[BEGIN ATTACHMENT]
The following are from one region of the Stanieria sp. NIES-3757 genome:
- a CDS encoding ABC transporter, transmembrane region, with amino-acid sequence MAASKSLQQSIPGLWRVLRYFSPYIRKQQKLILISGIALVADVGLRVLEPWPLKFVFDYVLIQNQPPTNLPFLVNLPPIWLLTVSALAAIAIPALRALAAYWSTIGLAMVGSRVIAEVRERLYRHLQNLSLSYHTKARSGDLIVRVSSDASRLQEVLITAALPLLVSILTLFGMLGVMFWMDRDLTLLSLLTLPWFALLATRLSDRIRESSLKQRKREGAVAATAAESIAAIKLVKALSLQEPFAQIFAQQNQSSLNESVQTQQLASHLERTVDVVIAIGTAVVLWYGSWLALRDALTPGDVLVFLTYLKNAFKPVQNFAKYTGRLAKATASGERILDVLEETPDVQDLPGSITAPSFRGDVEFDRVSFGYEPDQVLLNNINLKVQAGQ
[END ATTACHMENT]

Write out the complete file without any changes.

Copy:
The following are from one region of the Stanieria sp. NIES-3757 genome:
- a CDS encoding ABC transporter, transmembrane region, with amino-acid sequence MAASKSLQQSIPGLWRVLRYFSPYIRKQQKLILISGIALVADVGLRVLEPWPLKFVFDYVLIQNQPPTNLPFLVNLPPIWLLTVSALAAIAIPALRALAAYWSTIGLAMVGSRVIAEVRERLYRHLQNLSLSYHTKARSGDLIVRVSSDASRLQEVLITAALPLLVSILTLFGMLGVMFWMDRDLTLLSLLTLPWFALLATRLSDRIRESSLKQRKREGAVAATAAESIAAIKLVKALSLQEPFAQIFAQQNQSSLNESVQTQQLASHLERTVDVVIAIGTAVVLWYGSWLALRDALTPGDVLVFLTYLKNAFKPVQNFAKYTGRLAKATASGERILDVLEETPDVQDLPGSITAPSFRGDVEFDRVSFGYEPDQVLLNNINLKVQAGQ